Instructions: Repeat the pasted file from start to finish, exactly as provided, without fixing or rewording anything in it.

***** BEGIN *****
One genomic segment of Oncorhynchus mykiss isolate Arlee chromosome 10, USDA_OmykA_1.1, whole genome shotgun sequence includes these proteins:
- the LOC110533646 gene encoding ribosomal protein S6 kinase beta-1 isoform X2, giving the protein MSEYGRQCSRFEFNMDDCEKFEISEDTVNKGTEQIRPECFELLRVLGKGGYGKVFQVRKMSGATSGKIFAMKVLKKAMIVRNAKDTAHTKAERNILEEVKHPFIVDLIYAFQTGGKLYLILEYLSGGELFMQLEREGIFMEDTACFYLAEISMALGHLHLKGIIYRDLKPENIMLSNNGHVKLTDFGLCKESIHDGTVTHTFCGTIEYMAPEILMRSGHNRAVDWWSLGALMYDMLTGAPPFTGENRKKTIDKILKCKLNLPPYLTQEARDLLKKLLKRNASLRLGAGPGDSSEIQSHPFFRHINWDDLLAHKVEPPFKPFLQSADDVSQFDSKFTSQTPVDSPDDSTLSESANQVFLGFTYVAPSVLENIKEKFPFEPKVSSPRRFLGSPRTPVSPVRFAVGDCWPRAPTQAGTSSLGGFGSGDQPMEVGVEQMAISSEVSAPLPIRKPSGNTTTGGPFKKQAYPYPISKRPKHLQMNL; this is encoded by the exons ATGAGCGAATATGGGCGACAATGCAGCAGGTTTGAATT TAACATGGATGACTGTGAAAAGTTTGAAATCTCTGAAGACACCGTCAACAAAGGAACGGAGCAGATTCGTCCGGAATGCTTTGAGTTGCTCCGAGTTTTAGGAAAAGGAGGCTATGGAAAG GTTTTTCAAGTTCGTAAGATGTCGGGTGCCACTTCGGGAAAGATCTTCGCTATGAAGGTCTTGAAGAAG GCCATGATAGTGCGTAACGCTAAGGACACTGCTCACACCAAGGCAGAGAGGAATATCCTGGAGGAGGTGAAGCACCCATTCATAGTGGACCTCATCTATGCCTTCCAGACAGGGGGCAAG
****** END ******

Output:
One genomic segment of Oncorhynchus mykiss isolate Arlee chromosome 10, USDA_OmykA_1.1, whole genome shotgun sequence includes these proteins:
- the LOC110533646 gene encoding ribosomal protein S6 kinase beta-1 isoform X2, giving the protein MSEYGRQCSRFEFNMDDCEKFEISEDTVNKGTEQIRPECFELLRVLGKGGYGKVFQVRKMSGATSGKIFAMKVLKKAMIVRNAKDTAHTKAERNILEEVKHPFIVDLIYAFQTGGKLYLILEYLSGGELFMQLEREGIFMEDTACFYLAEISMALGHLHLKGIIYRDLKPENIMLSNNGHVKLTDFGLCKESIHDGTVTHTFCGTIEYMAPEILMRSGHNRAVDWWSLGALMYDMLTGAPPFTGENRKKTIDKILKCKLNLPPYLTQEARDLLKKLLKRNASLRLGAGPGDSSEIQSHPFFRHINWDDLLAHKVEPPFKPFLQSADDVSQFDSKFTSQTPVDSPDDSTLSESANQVFLGFTYVAPSVLENIKEKFPFEPKVSSPRRFLGSPRTPVSPVRFAVGDCWPRAPTQAGTSSLGGFGSGDQPMEVGVEQMAISSEVSAPLPIRKPSGNTTTGGPFKKQAYPYPISKRPKHLQMNL; this is encoded by the exons ATGAGCGAATATGGGCGACAATGCAGCAGGTTTGAATT TAACATGGATGACTGTGAAAAGTTTGAAATCTCTGAAGACACCGTCAACAAAGGAACGGAGCAGATTCGTCCGGAATGCTTTGAGTTGCTCCGAGTTTTAGGAAAAGGAGGCTATGGAAAG GTTTTTCAAGTTCGTAAGATGTCGGGTGCCACTTCGGGAAAGATCTTCGCTATGAAGGTCTTGAAGAAG GCCATGATAGTGCGTAACGCTAAGGACACTGCTCACACCAAGGCAGAGAGGAATATCCTGGAGGAGGTGAAGCACCCATTCATAGTGGACCTCATCTATGCCTTCCAGACAGGGGGCAAG